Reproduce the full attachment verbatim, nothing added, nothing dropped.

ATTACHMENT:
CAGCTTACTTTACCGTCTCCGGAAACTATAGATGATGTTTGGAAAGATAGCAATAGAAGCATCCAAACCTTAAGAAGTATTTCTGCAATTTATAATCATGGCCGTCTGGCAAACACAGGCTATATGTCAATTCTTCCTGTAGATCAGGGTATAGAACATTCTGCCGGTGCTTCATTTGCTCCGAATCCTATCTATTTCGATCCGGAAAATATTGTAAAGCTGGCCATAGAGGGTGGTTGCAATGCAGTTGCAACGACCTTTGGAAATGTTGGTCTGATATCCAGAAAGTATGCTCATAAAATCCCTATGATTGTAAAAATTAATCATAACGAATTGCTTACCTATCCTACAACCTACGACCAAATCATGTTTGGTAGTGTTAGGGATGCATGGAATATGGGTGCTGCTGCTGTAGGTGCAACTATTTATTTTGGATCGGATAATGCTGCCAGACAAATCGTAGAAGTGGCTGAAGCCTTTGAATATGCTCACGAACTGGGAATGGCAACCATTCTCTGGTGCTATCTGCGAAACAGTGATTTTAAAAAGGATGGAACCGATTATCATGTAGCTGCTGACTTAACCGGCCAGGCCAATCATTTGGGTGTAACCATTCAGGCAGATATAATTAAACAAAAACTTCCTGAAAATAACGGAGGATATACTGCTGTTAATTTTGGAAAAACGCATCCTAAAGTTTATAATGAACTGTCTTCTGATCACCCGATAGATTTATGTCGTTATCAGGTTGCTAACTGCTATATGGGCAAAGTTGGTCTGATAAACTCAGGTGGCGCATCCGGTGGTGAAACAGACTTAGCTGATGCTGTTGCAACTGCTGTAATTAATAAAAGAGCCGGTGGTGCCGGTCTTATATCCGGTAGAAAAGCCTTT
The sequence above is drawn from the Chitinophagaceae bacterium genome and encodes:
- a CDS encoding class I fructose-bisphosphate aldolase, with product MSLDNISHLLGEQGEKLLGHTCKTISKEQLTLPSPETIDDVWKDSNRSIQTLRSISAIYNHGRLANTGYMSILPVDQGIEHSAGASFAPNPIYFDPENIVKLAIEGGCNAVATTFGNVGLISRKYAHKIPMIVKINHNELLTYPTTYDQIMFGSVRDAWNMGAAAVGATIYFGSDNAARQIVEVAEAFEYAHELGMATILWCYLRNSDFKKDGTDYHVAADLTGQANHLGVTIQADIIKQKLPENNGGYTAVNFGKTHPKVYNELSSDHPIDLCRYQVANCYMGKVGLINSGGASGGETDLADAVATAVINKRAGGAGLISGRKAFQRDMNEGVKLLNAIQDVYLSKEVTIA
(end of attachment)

CAGCTTACTTTACCGTCTCCGGAAACTATAGATGATGTTTGGAAAGATAGCAATAGAAGCATCCAAACCTTAAGAAGTATTTCTGCAATTTATAATCATGGCCGTCTGGCAAACACAGGCTATATGTCAATTCTTCCTGTAGATCAGGGTATAGAACATTCTGCCGGTGCTTCATTTGCTCCGAATCCTATCTATTTCGATCCGGAAAATATTGTAAAGCTGGCCATAGAGGGTGGTTGCAATGCAGTTGCAACGACCTTTGGAAATGTTGGTCTGATATCCAGAAAGTATGCTCATAAAATCCCTATGATTGTAAAAATTAATCATAACGAATTGCTTACCTATCCTACAACCTACGACCAAATCATGTTTGGTAGTGTTAGGGATGCATGGAATATGGGTGCTGCTGCTGTAGGTGCAACTATTTATTTTGGATCGGATAATGCTGCCAGACAAATCGTAGAAGTGGCTGAAGCCTTTGAATATGCTCACGAACTGGGAATGGCAACCATTCTCTGGTGCTATCTGCGAAACAGTGATTTTAAAAAGGATGGAACCGATTATCATGTAGCTGCTGACTTAACCGGCCAGGCCAATCATTTGGGTGTAACCATTCAGGCAGATATAATTAAACAAAAACTTCCTGAAAATAACGGAGGATATACTGCTGTTAATTTTGGAAAAACGCATCCTAAAGTTTATAATGAACTGTCTTCTGATCACCCGATAGATTTATGTCGTTATCAGGTTGCTAACTGCTATATGGGCAAAGTTGGTCTGATAAACTCAGGTGGCGCATCCGGTGGTGAAACAGACTTAGCTGATGCTGTTGCAACTGCTGTAATTAATAAAAGAGCCGGTGGTGCCGGTCTTATATCCGGTAGAAAAGCCTTT
The sequence above is drawn from the Chitinophagaceae bacterium genome and encodes:
- a CDS encoding class I fructose-bisphosphate aldolase, with product MSLDNISHLLGEQGEKLLGHTCKTISKEQLTLPSPETIDDVWKDSNRSIQTLRSISAIYNHGRLANTGYMSILPVDQGIEHSAGASFAPNPIYFDPENIVKLAIEGGCNAVATTFGNVGLISRKYAHKIPMIVKINHNELLTYPTTYDQIMFGSVRDAWNMGAAAVGATIYFGSDNAARQIVEVAEAFEYAHELGMATILWCYLRNSDFKKDGTDYHVAADLTGQANHLGVTIQADIIKQKLPENNGGYTAVNFGKTHPKVYNELSSDHPIDLCRYQVANCYMGKVGLINSGGASGGETDLADAVATAVINKRAGGAGLISGRKAFQRDMNEGVKLLNAIQDVYLSKEVTIA